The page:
NHS Western Isles is this week commencing a new long-term approach to addressing COVID-19, known as Test, Trace, Isolate, and Support.       

The principles of this approach - in line with with Scottish Government policy – are to:

  • Test people in the community who have symptoms for 48 to 72 hours consistent of COVID-19, to identify cases of infection
  • Contact trace to identify close contacts of the case who may have had the disease transmitted to them
  • Isolate cases for 7 days and contacts for 14 days, so that if they do develop the disease, there is less risk that they will pass it on to others.
  • Support these people to remain in self-isolation, which may happen more than once if they have contact with another person who becomes a case.   We will monitor cases to ensure prompt management of symptoms, and follow up contacts, advising on actions if they develop symptoms and require testing (and subsequent contact tracing of their contacts). 

So far, there have been 268 coronavirus tests conducted in the Western Isles.  For regular updates see (https://www.coronavirus.wi.nhs.scot/?page_id=1884) That is about 1% of the population. In the Faroes (see https://www.welovestornoway.com/index.php/articles-auto-3/16912-faroes-subdue-covid-19-threat) so far, 16% of the population has been tested.

NHS Western Isles Director of Public Health, Dr Maggie Watts, explained: “It is inevitable that lockdown will come to an end at some point in the future and in the Western Isles, we need to ensure we are well placed to manage the impact of such release. This is where the new approach of Test, Trace, Isolate, and Support comes in, as our method to combat COVID-19.

“The Test, Trace, Isolate, and Support approach will be most effective when levels of infection are low and stay low, as is currently the case in the Western Isles. The success of this approach relies on all of us knowing and agreeing what to do if we have symptoms, and being prepared to self-isolate when advised to do so.”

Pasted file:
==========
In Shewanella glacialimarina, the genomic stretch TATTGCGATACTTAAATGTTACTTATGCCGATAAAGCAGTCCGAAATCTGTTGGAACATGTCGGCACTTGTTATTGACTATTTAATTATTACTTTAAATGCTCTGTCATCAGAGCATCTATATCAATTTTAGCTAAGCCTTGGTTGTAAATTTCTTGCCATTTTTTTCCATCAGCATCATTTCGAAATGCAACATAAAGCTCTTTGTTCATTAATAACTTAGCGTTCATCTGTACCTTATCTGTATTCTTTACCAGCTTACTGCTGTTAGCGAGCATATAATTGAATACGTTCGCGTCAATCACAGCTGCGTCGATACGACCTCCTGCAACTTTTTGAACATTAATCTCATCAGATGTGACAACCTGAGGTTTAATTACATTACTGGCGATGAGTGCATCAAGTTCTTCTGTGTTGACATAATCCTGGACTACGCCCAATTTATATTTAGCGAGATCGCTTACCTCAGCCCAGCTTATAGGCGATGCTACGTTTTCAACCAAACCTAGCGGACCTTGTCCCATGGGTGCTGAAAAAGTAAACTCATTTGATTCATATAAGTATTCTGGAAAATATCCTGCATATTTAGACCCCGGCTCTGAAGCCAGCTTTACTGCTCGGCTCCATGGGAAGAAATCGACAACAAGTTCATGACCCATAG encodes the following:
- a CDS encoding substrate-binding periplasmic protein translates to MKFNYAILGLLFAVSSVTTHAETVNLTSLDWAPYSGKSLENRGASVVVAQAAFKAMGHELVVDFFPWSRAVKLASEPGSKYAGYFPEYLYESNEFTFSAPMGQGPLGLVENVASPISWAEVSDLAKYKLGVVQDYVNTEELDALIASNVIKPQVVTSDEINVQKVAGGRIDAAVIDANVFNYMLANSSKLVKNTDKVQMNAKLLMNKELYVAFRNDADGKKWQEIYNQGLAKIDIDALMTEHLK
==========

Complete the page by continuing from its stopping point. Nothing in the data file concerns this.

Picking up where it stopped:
So what does this mean in simple terms for members of our community?

If you are experiencing symptoms of COVID-19, you can check with NHS Inform what to do.  If it is an emergency, dial 999 and tell the operator you may have COVID-19.

For further advice you should continue to contact NHS 24 on 111 who will advise you on how to access testing, if this is appropriate. 

Symptoms are specifically a new continuous cough and/or a fever/high temperature (37.8C or greater).  A new continuous cough is where you:

  • have a new cough that’s lasted for an hour
  • have had 3 or more episodes of coughing in 24 hours
  • are coughing more than usual.

The test for COVID-19 usually involves a swab through the nose. If your result shows presence of the virus, you will be given the appropriate advice, care and support, depending on your condition, and you will be required to self isolate for seven days. We will ask you about the people you have been in contact with (within two metres and for a minimum of 15 minutes) from two days before you had symptoms to the time you were tested for COVID-19.

This will help us to identify who may have been at risk of transmitting the virus as a result of contact with you. We will then work to contact those people, explaining to them that they have had contact with someone who has tested positive for COVID-19.  This means that they may develop infection within 14 days of this close contact and they will be asked to isolate for 14 days.  The purpose of isolation is to break the chain of transmission.

Dr Watts added: “The support aspect of this approach is vital as we recognise that this is not easy for our communities. We will be asking people to self-isolate, possibly more than once, as they come into contact with different individuals who have tested positive for COVID-19.

"We will not know for sure if these individuals have contracted COVID-19, but they are being asked to self isolate in order to protect others in case they have. We want to make sure support mechanisms are in place for these individuals to help them with essential aspects of their daily life during times of self isolation.”

NHS Western Isles Chief Executive Gordon Jamieson said: “The Test, Trace, Isolate and Support approach is at this point our best chance of suppressing and preventing transmission of the COVID-19 virus. I would urge everyone to co-operate and comply with what will be asked of you. It is all intended to protect you, your loved ones, friends and family.”